Defining a Human Factors Specialist

When someone says, “I am a teacher” or “I am an accountant,” folks get it. People know what those jobs are.

But when I say, “I am a human factors specialist,” I might as well say I am an alien from Mars—except even then folks would still have a better idea of exactly what I was.

In explaining what a human factors specialist is, I try to start with something most people already know: “Have you heard of the term ergonomics before? Like when an office worker gets his or her computer, desk and chair set up to prevent carpal tunnel syndrome?”

That’s a job people are familiar with. So I build on their knowledge, explaining that ergonomics is a sub-specialty of human factors. If you think of ergonomics as designing products to work with people from the neck down, then think of human factors as designing products to work with people from the neck up—the thinking part.

That’s what I do. I am a human factors specialist and I work with companies to assure them that their products, services and websites work for people.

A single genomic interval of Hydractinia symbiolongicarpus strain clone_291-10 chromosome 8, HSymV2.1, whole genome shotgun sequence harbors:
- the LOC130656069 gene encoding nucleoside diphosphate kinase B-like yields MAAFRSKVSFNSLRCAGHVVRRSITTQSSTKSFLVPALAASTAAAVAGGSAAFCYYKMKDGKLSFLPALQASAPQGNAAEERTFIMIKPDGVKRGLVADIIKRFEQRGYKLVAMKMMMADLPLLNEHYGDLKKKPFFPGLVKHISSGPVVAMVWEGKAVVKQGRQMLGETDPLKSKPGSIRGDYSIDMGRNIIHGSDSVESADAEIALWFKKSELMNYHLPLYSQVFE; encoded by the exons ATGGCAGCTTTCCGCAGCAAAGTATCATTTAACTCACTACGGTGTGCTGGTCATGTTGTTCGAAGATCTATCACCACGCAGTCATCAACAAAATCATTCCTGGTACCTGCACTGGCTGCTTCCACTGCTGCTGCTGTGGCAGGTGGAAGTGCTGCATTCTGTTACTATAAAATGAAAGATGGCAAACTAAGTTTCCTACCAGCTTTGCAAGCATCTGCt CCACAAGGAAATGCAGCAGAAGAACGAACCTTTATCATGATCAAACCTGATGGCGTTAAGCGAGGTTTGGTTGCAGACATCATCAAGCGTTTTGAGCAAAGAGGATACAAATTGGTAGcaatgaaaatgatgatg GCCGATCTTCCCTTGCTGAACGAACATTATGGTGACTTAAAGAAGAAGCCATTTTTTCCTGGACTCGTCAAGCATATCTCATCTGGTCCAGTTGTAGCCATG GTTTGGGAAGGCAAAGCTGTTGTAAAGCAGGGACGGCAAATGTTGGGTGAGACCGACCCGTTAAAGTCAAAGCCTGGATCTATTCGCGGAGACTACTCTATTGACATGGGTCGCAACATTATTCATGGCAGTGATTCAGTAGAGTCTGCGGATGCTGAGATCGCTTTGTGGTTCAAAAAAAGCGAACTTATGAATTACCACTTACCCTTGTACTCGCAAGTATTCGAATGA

On the human factors side (the cognitive side) I make sure:

  • Folks can easily find a phone number in the cell phone.
  • Medical devices are safe and easy to use so doctors and nurses can think about patients instead of trying to figure out how a medical device works.
  • The ATM gives you back your ATM card before giving you your money. Because once you get your money, nothing else matters and you will drive away from the ATM.

On the ergonomic side (the physical side) I make sure:

  • The back hatch of the SUV can be easily opened even when someone is wearing gloves
  • The radio and heating / air conditioning controls are within reach of the driver even when the driver is wearing a seatbelt.
  • Medication packaging takes into account decreased hand and finger strength of patients, so that patients can open the packaging

My explanation drives some of my colleagues crazy. Among experts the terms human factors and ergonomics are frequently used interchangeably. But when I separate the physical versus the cognitive aspects of human factors, folks understand what it is I do. And making things easier to understand is also part of what I do.